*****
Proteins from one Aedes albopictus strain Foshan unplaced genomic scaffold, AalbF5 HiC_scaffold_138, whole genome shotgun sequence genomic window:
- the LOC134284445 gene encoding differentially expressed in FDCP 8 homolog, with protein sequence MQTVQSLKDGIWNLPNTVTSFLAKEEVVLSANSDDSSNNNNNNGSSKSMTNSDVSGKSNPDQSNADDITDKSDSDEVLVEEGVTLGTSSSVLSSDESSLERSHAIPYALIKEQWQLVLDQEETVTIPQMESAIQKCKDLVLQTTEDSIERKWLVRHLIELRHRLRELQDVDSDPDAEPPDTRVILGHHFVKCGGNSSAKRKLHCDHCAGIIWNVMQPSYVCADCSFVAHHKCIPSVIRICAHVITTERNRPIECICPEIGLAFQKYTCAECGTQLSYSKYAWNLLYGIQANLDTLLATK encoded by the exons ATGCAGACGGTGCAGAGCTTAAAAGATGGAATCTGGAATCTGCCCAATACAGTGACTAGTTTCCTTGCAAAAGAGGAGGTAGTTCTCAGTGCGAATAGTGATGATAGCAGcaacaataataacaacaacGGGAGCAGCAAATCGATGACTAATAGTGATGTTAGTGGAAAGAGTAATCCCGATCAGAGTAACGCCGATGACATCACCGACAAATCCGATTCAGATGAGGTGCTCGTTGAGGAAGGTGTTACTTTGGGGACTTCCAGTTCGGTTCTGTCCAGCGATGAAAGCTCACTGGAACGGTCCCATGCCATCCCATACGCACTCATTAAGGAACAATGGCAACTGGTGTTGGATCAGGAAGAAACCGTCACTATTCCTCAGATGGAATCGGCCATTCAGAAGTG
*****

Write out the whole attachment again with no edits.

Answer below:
Proteins from one Aedes albopictus strain Foshan unplaced genomic scaffold, AalbF5 HiC_scaffold_138, whole genome shotgun sequence genomic window:
- the LOC134284445 gene encoding differentially expressed in FDCP 8 homolog, with protein sequence MQTVQSLKDGIWNLPNTVTSFLAKEEVVLSANSDDSSNNNNNNGSSKSMTNSDVSGKSNPDQSNADDITDKSDSDEVLVEEGVTLGTSSSVLSSDESSLERSHAIPYALIKEQWQLVLDQEETVTIPQMESAIQKCKDLVLQTTEDSIERKWLVRHLIELRHRLRELQDVDSDPDAEPPDTRVILGHHFVKCGGNSSAKRKLHCDHCAGIIWNVMQPSYVCADCSFVAHHKCIPSVIRICAHVITTERNRPIECICPEIGLAFQKYTCAECGTQLSYSKYAWNLLYGIQANLDTLLATK encoded by the exons ATGCAGACGGTGCAGAGCTTAAAAGATGGAATCTGGAATCTGCCCAATACAGTGACTAGTTTCCTTGCAAAAGAGGAGGTAGTTCTCAGTGCGAATAGTGATGATAGCAGcaacaataataacaacaacGGGAGCAGCAAATCGATGACTAATAGTGATGTTAGTGGAAAGAGTAATCCCGATCAGAGTAACGCCGATGACATCACCGACAAATCCGATTCAGATGAGGTGCTCGTTGAGGAAGGTGTTACTTTGGGGACTTCCAGTTCGGTTCTGTCCAGCGATGAAAGCTCACTGGAACGGTCCCATGCCATCCCATACGCACTCATTAAGGAACAATGGCAACTGGTGTTGGATCAGGAAGAAACCGTCACTATTCCTCAGATGGAATCGGCCATTCAGAAGTG